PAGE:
Detection of a specific odor and CS2 by the olfactory bulb activates neurons in the piriform cortex (PiC), which then triggers neuronal signaling. The researchers tagged neurons that played a role in transmitting and translating the olfactory information from demonstrator to observer, including neurons that project to the nuclear accumbens (NAc) projectors in the medial prefrontal cortex (mPFC), and the paraventricular nucleus of the thalamus (PVT), which are, respectively, involved in decision making and the expression of aversive memories. “We observed that not only did these neurons receive information from the olfactory sensory cortex, but also that inter-neural communication was modified as a result,” noted Loureiro. “Learning a new smell strengthens synaptic connections and modifies the animal’s natural choice after contact with its fellow mouse according to a specific brain path: first, the olfactory system detects the smell. The olfactory cortex then connects to the pre-frontal cortex, involved in decision-making choices, which in turn is connected to the ventral striatum, which manages motivation and the search for a reward.”

When the team used a technique known as optogenetics to switch off the neural changes induced when the two mice were in contact, the observer mouse exhibited no cumin memory. “And the mouse turned away from the cumin,” Lüscher stated. “By removing the reinforcement of connections in the network that we had identified, we proved that the mechanism we suspected was necessary for learning through social contact.”

The authors say their results confirm that signaling pathways targeting the NAc are essential for food preference driven by olfactory cues in a social context. “ … we demonstrate that STFP acquisition increases the excitatory transmission at PiC-to-NAc projectors in the mPFC, which is the cause of the altered behavior. Our study thus adds a circuit to the complexity of food intake behavior that may override immediate metabolic needs in the interest of survival.”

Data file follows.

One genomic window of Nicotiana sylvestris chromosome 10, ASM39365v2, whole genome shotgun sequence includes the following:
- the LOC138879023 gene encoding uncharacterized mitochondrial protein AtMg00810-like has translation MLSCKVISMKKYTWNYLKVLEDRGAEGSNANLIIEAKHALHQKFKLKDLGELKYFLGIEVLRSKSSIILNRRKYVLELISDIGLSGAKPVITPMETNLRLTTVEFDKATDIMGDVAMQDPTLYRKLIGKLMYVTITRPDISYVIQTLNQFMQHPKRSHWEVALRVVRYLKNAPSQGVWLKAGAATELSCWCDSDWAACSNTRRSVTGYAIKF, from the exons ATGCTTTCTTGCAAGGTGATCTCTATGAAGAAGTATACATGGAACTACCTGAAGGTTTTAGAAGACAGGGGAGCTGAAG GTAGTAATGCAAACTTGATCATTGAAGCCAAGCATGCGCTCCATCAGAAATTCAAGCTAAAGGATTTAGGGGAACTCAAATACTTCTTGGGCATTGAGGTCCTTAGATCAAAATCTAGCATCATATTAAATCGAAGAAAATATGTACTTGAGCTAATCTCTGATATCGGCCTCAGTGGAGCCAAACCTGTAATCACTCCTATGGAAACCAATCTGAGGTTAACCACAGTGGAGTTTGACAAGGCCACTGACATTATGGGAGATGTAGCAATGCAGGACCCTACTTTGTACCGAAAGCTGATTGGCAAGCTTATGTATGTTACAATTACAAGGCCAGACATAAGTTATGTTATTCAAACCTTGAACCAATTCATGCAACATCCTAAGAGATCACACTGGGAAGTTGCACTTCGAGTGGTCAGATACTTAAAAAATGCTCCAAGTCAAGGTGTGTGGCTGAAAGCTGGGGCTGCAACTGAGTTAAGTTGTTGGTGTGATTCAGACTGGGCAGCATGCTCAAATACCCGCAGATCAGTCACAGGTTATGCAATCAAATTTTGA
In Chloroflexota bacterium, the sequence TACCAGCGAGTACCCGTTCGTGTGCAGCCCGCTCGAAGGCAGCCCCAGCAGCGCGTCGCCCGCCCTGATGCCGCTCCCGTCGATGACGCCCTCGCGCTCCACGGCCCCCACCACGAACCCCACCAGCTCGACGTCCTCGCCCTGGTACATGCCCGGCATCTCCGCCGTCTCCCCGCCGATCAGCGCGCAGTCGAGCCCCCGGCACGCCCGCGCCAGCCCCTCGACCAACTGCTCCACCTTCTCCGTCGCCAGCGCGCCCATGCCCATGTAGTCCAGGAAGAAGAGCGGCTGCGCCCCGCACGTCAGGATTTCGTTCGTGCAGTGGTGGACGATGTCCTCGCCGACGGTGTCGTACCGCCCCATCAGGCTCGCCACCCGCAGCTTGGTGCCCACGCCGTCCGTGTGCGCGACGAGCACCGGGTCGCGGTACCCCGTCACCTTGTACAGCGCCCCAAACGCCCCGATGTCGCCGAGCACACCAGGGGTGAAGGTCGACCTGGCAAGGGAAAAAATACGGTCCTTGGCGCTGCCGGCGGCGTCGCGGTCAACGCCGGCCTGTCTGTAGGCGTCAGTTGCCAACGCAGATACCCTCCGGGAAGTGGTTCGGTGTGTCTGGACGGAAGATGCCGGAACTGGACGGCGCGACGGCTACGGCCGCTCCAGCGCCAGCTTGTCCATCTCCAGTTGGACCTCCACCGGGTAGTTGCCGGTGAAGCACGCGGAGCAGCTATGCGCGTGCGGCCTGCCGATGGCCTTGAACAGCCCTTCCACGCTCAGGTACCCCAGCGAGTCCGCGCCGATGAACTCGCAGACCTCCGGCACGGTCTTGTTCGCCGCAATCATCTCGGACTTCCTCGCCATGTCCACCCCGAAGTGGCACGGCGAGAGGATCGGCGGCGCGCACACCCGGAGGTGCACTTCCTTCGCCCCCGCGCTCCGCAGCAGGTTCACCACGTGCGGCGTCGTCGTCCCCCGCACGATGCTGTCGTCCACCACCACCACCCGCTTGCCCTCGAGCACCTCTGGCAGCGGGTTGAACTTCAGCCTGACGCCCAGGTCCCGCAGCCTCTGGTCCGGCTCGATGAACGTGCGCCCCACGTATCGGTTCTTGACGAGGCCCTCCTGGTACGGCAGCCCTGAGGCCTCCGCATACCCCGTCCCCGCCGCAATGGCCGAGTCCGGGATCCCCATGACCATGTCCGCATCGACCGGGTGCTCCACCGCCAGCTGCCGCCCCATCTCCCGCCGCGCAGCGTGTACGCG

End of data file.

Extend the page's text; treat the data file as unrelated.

The UNIGE scientists’ results provide new insights into the neurobiological mechanisms of social interactions and associated learning. It’s feasible that disruption to or dysfunction of similar mechanisms in humans may underpin social difficulties in individuals with autism. If the sensory cortex is unable to handle external stimuli, peer information may not be integrated adequately into the prefrontal cortex, which will then disrupt further transmission, making it harder to interpret external stimuli. “Understanding what networks and mechanisms are needed to integrate new information received from another individual and how this information is then used to adapt to the environment are fundamental questions,” Loureiro noted. “Indeed, these mechanisms appear to be dysfunctional in some neurodevelopmental disorders, such as autism spectrum disorders.”